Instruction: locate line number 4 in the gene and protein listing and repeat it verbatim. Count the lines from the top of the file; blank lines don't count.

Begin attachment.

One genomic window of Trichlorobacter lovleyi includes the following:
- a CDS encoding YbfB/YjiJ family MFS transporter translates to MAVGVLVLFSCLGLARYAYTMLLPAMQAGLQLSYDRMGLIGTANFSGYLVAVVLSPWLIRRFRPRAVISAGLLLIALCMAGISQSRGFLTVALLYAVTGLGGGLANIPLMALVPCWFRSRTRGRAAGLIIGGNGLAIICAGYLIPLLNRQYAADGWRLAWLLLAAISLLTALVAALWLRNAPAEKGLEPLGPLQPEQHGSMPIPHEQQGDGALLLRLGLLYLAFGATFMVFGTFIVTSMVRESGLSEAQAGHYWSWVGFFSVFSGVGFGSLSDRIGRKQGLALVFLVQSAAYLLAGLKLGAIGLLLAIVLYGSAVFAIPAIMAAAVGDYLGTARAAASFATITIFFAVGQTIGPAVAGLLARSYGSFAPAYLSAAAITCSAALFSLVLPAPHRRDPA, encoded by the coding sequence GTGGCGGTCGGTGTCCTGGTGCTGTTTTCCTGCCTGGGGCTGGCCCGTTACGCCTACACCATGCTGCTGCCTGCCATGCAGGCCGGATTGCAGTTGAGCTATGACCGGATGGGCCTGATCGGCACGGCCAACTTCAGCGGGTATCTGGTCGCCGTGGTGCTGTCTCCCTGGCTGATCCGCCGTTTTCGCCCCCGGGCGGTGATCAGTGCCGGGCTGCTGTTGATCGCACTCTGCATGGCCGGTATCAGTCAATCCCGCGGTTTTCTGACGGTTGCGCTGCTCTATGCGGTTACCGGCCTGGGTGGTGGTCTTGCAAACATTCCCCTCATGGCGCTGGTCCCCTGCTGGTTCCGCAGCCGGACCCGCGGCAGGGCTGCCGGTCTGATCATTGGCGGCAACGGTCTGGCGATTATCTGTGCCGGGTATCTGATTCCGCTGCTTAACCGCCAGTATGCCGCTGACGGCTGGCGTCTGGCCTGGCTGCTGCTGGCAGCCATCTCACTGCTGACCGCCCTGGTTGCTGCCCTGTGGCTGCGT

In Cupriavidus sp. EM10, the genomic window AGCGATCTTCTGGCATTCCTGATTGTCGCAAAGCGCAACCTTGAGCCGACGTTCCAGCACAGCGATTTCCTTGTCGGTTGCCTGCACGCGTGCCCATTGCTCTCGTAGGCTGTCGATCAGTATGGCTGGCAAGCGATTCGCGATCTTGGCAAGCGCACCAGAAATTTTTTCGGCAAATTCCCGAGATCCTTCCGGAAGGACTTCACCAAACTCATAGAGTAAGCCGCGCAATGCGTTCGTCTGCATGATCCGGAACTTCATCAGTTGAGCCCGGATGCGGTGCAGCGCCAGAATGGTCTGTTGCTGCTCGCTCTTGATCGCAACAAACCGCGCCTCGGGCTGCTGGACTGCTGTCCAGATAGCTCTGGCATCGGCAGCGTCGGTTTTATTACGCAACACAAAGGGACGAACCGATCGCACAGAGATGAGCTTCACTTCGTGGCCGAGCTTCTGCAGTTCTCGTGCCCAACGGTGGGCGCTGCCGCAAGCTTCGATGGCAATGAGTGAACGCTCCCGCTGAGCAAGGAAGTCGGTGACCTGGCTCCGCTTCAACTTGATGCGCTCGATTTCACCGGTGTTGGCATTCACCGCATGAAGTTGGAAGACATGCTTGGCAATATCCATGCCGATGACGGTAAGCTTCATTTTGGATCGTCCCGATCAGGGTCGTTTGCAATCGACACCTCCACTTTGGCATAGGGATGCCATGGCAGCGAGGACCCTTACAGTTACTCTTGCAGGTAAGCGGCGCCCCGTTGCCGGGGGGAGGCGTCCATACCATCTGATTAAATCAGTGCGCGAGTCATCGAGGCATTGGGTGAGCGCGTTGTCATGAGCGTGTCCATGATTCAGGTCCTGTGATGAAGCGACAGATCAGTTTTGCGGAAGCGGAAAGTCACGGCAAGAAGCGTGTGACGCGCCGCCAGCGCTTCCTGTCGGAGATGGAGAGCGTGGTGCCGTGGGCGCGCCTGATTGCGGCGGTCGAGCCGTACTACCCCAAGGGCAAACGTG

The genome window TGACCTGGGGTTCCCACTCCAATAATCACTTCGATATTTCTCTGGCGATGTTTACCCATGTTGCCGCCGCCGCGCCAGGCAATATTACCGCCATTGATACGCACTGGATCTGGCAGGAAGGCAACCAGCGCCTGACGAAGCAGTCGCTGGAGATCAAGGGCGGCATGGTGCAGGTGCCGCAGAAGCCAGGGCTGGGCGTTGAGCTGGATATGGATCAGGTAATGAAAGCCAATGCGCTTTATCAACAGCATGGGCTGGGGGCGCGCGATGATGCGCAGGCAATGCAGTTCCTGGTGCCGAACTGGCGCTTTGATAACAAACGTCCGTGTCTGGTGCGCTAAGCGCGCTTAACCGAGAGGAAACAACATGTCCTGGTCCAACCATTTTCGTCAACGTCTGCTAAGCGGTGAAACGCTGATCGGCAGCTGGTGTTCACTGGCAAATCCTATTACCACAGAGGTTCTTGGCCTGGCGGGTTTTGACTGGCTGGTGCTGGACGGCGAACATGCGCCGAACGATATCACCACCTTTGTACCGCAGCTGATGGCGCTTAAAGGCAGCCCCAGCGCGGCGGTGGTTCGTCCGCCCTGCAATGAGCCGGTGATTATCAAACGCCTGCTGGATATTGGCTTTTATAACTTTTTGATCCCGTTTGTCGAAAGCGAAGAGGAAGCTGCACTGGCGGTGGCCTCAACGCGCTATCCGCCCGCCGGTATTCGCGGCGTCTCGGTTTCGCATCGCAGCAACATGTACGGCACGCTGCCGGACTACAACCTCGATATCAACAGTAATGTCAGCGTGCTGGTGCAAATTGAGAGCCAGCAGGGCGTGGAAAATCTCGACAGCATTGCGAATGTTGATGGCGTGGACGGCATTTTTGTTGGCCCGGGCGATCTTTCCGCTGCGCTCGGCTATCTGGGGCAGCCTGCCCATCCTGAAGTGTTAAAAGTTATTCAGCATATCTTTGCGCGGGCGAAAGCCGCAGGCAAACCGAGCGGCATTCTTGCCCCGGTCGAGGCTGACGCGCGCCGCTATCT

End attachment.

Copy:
The genome window TGACCTGGGGTTCCCACTCCAATAATCACTTCGATATTTCTCTGGCGATGTTTACCCATGTTGCCGCCGCCGCGCCAGGCAATATTACCGCCATTGATACGCACTGGATCTGGCAGGAAGGCAACCAGCGCCTGACGAAGCAGTCGCTGGAGATCAAGGGCGGCATGGTGCAGGTGCCGCAGAAGCCAGGGCTGGGCGTTGAGCTGGATATGGATCAGGTAATGAAAGCCAATGCGCTTTATCAACAGCATGGGCTGGGGGCGCGCGATGATGCGCAGGCAATGCAGTTCCTGGTGCCGAACTGGCGCTTTGATAACAAACGTCCGTGTCTGGTGCGCTAAGCGCGCTTAACCGAGAGGAAACAACATGTCCTGGTCCAACCATTTTCGTCAACGTCTGCTAAGCGGTGAAACGCTGATCGGCAGCTGGTGTTCACTGGCAAATCCTATTACCACAGAGGTTCTTGGCCTGGCGGGTTTTGACTGGCTGGTGCTGGACGGCGAACATGCGCCGAACGATATCACCACCTTTGTACCGCAGCTGATGGCGCTTAAAGGCAGCCCCAGCGCGGCGGTGGTTCGTCCGCCCTGCAATGAGCCGGTGATTATCAAACGCCTGCTGGATATTGGCTTTTATAACTTTTTGATCCCGTTTGTCGAAAGCGAAGAGGAAGCTGCACTGGCGGTGGCCTCAACGCGCTATCCGCCCGCCGGTATTCGCGGCGTCTCGGTTTCGCATCGCAGCAACATGTACGGCACGCTGCCGGACTACAACCTCGATATCAACAGTAATGTCAGCGTGCTGGTGCAAATTGAGAGCCAGCAGGGCGTGGAAAATCTCGACAGCATTGCGAATGTTGATGGCGTGGACGGCATTTTTGTTGGCCCGGGCGATCTTTCCGCTGCGCTCGGCTATCTGGGGCAGCCTGCCCATCCTGAAGTGTTAAAAGTTATTCAGCATATCTTTGCGCGGGCGAAAGCCGCAGGCAAACCGAGCGGCATTCTTGCCCCGGTCGAGGCTGACGCGCGCCGCTATCT